Fish farming decreasing in Finland but increasing in Norway

Production of fish for food in aquaculture in Finland 1978–2013

Production of fish for food
Sources: Finnish Game and Fisheries Research Institute. Aquaculture. 2013.

Environmental costs have reduced more than actual production

Farming of fish for food has decreased steadily in Finland since the early 1990s, and is now down by more than 40% from the record year 1991.

Domestic fish production has mainly been replaced by production in Norway, which has grown vigorously in recent years. In 2008, fish farming in Norway accounted for almost 40% of aquaculture production in Europe.

The environmental impact of fish farming in Finland has decreased in line with falling production figures. Moreover, improved feeding techniques and lower amounts of feed have markedly decreased pollution in relation to production. In the last 15 years, nutrient discharges from fish farms to the aquatic environment have been halved: in 2012, it was estimated that fish farming accounted for 2% of the total phosphorus load and 0.9% of the nitrogen load.


  • Aquaculture statistics.Official Statistics of Finland. Finnish Game and Fisheries Research Institute. 2014.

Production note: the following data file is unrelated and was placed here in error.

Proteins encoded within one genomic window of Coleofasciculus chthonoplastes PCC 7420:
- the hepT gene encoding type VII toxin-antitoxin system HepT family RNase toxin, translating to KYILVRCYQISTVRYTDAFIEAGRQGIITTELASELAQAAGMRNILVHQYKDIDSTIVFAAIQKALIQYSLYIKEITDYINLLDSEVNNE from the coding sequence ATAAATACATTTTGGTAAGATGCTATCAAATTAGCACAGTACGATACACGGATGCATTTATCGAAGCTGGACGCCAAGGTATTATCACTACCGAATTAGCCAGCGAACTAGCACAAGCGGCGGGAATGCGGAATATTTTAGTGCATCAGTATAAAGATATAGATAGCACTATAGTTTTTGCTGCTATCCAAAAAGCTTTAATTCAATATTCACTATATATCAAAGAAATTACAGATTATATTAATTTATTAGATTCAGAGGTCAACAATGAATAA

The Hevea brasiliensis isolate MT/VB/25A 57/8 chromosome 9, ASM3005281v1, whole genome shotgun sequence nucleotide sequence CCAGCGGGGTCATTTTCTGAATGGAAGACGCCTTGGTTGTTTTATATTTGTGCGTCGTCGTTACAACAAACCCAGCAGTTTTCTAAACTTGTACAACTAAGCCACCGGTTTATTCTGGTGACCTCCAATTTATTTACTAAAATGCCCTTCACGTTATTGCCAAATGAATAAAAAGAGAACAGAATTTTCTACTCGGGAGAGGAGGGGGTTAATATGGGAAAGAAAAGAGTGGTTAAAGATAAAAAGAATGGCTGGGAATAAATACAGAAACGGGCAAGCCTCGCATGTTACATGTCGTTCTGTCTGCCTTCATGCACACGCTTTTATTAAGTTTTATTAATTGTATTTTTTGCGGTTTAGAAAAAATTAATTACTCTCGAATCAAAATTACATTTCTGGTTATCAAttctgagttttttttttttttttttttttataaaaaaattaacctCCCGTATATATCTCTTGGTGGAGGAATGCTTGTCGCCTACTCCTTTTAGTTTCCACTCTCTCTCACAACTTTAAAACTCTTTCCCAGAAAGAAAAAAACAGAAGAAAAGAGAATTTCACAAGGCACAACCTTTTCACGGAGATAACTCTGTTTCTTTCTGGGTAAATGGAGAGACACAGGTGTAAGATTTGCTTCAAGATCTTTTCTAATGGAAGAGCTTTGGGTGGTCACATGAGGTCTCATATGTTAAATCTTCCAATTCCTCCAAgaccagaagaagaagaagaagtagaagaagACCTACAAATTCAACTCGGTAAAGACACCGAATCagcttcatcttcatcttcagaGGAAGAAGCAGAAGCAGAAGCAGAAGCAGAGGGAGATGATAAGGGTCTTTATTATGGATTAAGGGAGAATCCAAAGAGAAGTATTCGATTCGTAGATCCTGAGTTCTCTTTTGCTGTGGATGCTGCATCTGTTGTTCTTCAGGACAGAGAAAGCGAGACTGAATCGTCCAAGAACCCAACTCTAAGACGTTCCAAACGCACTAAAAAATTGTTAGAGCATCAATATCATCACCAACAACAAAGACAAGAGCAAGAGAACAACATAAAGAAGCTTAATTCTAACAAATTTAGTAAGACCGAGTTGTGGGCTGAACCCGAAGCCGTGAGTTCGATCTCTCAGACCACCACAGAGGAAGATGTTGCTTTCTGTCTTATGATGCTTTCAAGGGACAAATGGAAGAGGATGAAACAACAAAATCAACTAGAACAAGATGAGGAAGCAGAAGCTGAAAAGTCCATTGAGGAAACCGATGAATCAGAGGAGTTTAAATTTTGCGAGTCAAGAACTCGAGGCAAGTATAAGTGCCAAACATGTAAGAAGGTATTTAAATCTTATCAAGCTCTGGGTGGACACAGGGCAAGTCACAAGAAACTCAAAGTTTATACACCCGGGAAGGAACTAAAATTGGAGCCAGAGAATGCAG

• EEA Indicators: Aquaculture production (CSI 033). 2013.
  • The Compliance Monitoring Data system, VAHTI. 2013.

Fish catches by Finnish fishermen in 1980–2012

Fish catches
The volume of fish caught by professional fishermen at sea includes all of those landed within the entire Baltic Sea. Catches by professional fishermen in inland waters, and those of recreational fishermen in inland waters and sea areas are shown from 1998, since earlier data is not fully comparable.
Sources: Finnish Game and Fisheries Research Institute. Fish processing. 2013.

Larger catches for fewer fishermen

Finns now catch slightly larger hauls of fish in the Baltic Sea than 30 years ago. Catch volumes have not grown steadily because changes in fish stocks, and in fishing quotas in particular, have caused steep downturns every now and again.

Although catches have grown on the whole, the number of professional fishermen has declined steadily since the mid-1980s, with only 535 fishermen left in the sea area in 2012. Fishing accounted for at least 30% of their income. In 2000, the number of such fishermen was 1,004. Professional fishing in inland waters has not seen such dramatic change.

At sea, the most important species of fish caught is Baltic herring, while vendace is the primary catch in inland waters. In 2012, Finns’ total catch of Baltic herring was 117,000 tonnes. It has also increased in recent years despite the fact that, according to ICES standards, in many parts of the Baltic, herring stocks suffer from over-exploitation.

Finns caught some 330 tonnes of Baltic salmon, classified as threatened, in 2012. The share of naturally bred salmon has increased in the 2000s, totalling more than two thirds of the salmon catch at present.


  • Finnish Game and Fisheries Research Institute. 2013.
  • Ministry of Agriculture and Forestry. 2010.


Published 2015-04-15 at 14:21, updated 2016-07-20 at 12:55